COMPASSIONATE ALLOWANCE INFORMATION
Olfactory Neuroblastoma; Skull Based Olfactory Neuroblastoma; Intracranial Olfactory Neuroblastoma; Recurrent Esthesioneuroblastoma
Esthesioneuroblastoma is a rare cancer of the upper part of the nasal cavity called the cribriform plate, which is a bone deep in the skull between the eyes, and above the ethmoid sinuses. It develops in nerve tissue associated with the sense of smell and can occur in people of any age. This cancer is very uncommon, accounting for 7 percent of all cancers of the nasal cavity and paranasal sinuses. Although it generally grows slowly, an esthesioneuroblastoma can sometimes grow very quickly. Fast-growing tumors can metastasize (spread) even many years after treatment of the initial tumor.
DIAGNOSTIC TESTING, PHYSICAL FINDINGS, AND ICD-9-CM CODING
Diagnostic testing: Physical examination of the eyes, nose and throat; Endoscopy examination of the mouth and nose; CT, MRI or PET scan; biopsy; or laboratory testing of the blood and urine.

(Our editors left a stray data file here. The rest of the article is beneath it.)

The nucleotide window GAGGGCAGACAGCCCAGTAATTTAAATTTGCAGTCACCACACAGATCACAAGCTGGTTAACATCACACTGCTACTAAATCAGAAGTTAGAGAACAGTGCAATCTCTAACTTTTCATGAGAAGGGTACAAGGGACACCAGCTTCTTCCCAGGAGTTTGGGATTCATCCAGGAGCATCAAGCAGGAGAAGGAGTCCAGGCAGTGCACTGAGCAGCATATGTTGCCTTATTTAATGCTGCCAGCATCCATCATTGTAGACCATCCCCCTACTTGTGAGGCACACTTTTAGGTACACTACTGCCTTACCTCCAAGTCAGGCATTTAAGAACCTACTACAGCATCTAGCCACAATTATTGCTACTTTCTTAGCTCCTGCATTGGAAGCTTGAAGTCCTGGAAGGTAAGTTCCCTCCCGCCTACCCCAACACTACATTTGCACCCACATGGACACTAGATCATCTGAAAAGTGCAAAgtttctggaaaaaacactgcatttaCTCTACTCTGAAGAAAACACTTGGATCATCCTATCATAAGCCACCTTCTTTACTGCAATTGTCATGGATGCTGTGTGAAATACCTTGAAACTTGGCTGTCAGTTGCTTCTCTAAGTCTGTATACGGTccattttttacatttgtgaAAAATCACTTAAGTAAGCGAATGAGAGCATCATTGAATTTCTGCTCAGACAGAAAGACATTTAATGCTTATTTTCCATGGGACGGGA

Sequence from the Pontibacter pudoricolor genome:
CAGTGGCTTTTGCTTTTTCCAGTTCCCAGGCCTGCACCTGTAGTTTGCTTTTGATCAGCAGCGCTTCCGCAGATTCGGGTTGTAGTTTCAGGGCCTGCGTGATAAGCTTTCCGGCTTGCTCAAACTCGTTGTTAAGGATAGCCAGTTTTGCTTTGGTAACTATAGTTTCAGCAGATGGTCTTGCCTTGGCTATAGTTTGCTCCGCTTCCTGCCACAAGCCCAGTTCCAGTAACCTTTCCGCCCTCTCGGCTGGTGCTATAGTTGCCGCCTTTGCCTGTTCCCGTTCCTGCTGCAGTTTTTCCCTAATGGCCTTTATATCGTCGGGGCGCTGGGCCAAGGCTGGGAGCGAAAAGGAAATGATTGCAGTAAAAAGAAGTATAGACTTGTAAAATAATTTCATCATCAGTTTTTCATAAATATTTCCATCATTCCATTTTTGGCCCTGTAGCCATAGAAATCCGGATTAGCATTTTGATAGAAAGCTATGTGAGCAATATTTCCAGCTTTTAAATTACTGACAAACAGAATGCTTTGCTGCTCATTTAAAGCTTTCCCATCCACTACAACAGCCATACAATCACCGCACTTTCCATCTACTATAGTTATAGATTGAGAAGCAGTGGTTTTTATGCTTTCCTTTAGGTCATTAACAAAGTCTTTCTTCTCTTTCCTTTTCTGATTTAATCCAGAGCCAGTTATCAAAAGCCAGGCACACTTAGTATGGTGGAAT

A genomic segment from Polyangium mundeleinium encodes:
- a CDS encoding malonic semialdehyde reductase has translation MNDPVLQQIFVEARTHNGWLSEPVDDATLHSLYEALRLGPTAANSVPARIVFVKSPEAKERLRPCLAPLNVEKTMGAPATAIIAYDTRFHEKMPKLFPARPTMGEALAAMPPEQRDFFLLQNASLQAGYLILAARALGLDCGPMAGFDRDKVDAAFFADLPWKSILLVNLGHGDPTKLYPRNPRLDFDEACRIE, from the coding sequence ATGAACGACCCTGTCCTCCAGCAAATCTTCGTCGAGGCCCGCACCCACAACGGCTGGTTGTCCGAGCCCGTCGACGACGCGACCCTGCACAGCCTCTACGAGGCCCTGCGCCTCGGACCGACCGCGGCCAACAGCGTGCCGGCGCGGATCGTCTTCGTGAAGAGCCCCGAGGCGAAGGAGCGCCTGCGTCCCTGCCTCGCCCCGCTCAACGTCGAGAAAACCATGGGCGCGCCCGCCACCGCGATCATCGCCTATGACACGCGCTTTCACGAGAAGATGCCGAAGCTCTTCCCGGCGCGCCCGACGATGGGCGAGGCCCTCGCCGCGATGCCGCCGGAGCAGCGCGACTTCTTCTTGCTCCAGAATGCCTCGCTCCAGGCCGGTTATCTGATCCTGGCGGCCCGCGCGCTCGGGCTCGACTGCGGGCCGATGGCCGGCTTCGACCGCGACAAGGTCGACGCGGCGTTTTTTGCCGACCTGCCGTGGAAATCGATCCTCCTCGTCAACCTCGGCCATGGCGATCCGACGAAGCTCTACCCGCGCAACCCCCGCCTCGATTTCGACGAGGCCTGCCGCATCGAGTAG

Physical findings: Symptoms and signs of this type of tumor may include nasal obstruction; nosebleeds (epistaxis); changes in the sense of smell (hyposmia); nasal discharge (pus); facial pain; changes in vision; excessive tearing from the eyes (lacrimation); facial or tooth numbness; ear pain or pressure; enlarged lymph nodes in the neck; and difficulty opening the mouth.
ONSET AND PROGRESSION
Esthesioneuroblastoma usually begins in the part of the brain that interprets smell (olfactory bulb). This tumor may occur at any age, and tends to form behind the nose and may affect the sinuses. People with olfactory neuroblastomas may lose the sense of smell, have frequent nosebleeds, and may experience difficulties breathing through their nose.
Esthesioneuroblastomas are treated with surgery, radiation, and chemotherapy depending on the response to treatment and metastasis. These treatments may affect eating, speaking, or breathing.
SUGGESTED PROGRAMMATIC ASSESSMENT*
Suggested MER for evaluation:
Suggested Listings for Evaluation:
113.21A, B, C, or D
Must be progressive or recurrent following initial antineoplastic therapy.
Must either: extend across the midline, have distant metastases, be recurrent, or have onset at age 1 year or older.
Metastatic disease medically equals 13.13B1.
* Adjudicators may, at their discretion, use the Medical Evidence of Record or Listings suggested to evaluate the claim. However, the decision to allow or deny the claim rests with the adjudicator.